If you are like many Concordia students, you are unphased by the start of Lent this Wednesday. But this year, whether you are a Christian, Muslim, Jew, Hindu, Buddhist, atheist or anything else, I challenge you to harness the spirit of Lent to do good for our planet.
Last week at the 23rd Annual Nobel Peace Prize Forum at Luther College, I attended two sessions with Alisa Gravitz, CEO of Green America, a national non-profit that “focus[es] on economic strategies to solve social and environmental problems” (greenamerica.org). Her sessions centered on the question of what we as consumers, investors and philanthropists can do with our money to help promote justice. Her message was simple and inspiring: although none of us can completely transform the way we do things overnight, we can all start with small changes that together add up to something big.
Gravitz said that it takes six weeks for a new action to become a habit. In other words, the 40 days of Lent provide a perfect amount of time to acquire a new earth-improving habit. Here are a few things you might consider giving up for the next few weeks:
A car. We all laugh about how bad the MATBUS system in Fargo-Moorhead is, but how many of us have actually used it for more than just one trip? If more of us made use of the buses, the bus system would be able to expand and better serve our needs. For smaller trips like those to the grocery store, Dairy Queen or Safari, take advantage of the improving weather and walk.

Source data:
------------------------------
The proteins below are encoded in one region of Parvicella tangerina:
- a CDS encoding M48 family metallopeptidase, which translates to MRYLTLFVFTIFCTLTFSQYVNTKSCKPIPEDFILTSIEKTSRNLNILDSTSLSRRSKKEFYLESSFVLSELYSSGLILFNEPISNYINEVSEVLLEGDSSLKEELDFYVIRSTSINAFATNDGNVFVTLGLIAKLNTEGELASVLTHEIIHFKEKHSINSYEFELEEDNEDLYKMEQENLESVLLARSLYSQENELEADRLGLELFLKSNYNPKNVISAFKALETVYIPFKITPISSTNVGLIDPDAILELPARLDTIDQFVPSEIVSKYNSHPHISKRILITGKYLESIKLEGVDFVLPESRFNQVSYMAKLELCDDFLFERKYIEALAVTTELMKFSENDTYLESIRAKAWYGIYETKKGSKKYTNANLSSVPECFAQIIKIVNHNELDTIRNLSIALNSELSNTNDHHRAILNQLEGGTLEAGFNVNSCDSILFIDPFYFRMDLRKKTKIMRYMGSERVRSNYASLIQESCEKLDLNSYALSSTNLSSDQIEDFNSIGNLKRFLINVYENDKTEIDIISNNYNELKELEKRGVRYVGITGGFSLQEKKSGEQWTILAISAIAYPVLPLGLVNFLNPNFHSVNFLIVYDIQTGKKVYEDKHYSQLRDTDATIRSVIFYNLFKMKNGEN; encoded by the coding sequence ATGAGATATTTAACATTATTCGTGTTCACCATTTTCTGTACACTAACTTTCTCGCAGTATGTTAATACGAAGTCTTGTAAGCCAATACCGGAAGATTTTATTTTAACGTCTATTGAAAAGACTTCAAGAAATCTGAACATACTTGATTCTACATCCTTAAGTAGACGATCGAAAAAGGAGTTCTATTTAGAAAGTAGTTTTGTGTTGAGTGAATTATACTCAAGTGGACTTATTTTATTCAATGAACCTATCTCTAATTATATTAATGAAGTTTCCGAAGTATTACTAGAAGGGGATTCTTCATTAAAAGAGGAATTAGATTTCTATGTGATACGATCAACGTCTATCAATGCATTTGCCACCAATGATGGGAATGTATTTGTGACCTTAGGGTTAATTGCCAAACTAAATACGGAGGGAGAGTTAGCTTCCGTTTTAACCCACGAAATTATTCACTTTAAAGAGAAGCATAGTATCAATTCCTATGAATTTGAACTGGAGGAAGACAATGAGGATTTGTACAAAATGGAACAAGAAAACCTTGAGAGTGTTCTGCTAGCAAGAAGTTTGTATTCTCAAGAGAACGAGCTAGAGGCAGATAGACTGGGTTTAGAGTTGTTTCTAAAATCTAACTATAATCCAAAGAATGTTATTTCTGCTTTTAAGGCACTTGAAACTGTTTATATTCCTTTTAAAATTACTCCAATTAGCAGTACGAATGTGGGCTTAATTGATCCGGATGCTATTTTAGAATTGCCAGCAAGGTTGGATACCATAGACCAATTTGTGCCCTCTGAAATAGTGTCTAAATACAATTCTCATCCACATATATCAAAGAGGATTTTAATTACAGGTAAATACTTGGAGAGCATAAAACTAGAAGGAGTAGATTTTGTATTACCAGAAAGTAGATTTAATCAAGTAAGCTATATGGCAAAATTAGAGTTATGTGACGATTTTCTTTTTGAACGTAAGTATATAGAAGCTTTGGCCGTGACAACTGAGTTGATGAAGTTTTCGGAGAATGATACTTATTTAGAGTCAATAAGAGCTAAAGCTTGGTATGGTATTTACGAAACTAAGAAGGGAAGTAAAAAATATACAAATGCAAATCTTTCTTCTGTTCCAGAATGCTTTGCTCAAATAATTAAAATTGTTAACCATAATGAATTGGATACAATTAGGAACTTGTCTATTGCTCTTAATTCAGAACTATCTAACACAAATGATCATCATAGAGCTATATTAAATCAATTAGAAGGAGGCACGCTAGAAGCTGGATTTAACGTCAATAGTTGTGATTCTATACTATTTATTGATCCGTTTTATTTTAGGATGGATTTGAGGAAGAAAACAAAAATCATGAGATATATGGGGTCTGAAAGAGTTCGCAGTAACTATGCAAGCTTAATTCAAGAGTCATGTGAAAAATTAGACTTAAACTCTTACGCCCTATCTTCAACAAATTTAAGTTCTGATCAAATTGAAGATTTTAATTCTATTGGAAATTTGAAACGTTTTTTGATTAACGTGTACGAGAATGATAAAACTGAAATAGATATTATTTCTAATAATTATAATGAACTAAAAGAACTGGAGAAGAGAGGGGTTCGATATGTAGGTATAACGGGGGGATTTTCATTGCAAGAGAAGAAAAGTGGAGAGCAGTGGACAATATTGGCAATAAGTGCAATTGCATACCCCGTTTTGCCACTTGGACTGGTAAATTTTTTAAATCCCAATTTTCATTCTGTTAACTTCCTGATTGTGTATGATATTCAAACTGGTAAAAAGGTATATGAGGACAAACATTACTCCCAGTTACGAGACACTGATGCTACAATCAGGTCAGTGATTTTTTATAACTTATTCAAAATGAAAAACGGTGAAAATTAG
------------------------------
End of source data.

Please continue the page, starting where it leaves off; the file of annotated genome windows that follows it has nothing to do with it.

New stuff. Try avoiding the purchase of new goods (except for food, of course) for the next 40 days. With all of the stuff that already exists in this country, it is incredible that we continue to feel the need to produce more. If you find yourself really wanting new clothes, check out one of Fargo-Moorhead’s many thrift stores or try borrowing from or exchanging with a friend.
Disposable plastic. Carry your own water bottle or coffee mug with you, so you do not need disposable plastic containers. Take reusable bags with you when you go out shopping. If you are a soda fanatic, buy aluminum cans for a few weeks, or better yet, give up soda for a little while. You might be surprised at how easy it becomes.
These are just a few ideas. If they do not appeal to you, come up with your own. Maybe you would rather not give something up and would prefer to add a positive commitment – to ride a bicycle, to make more organic purchases, to recycle, etc. As Gravitz stressed in her sessions, the key is to start small. Focus on one thing until it becomes habit and then move on to the next thing.
It may not seem as though the small ways that you tweak your lifestyle matter, but together our efforts can make a difference. Will you join me and make small steps toward justice this Lenten season?
Ayah Kamel is a senior Political Science and Global Studies major from Fargo. She has been verbally spouting opinions since she could talk and is happy to be able to write them down as a member of The Concordian’s opinion staff. Although Ayah does not yet know what the future holds for her, she has latent dreams of becoming the next Nicholas Kristof.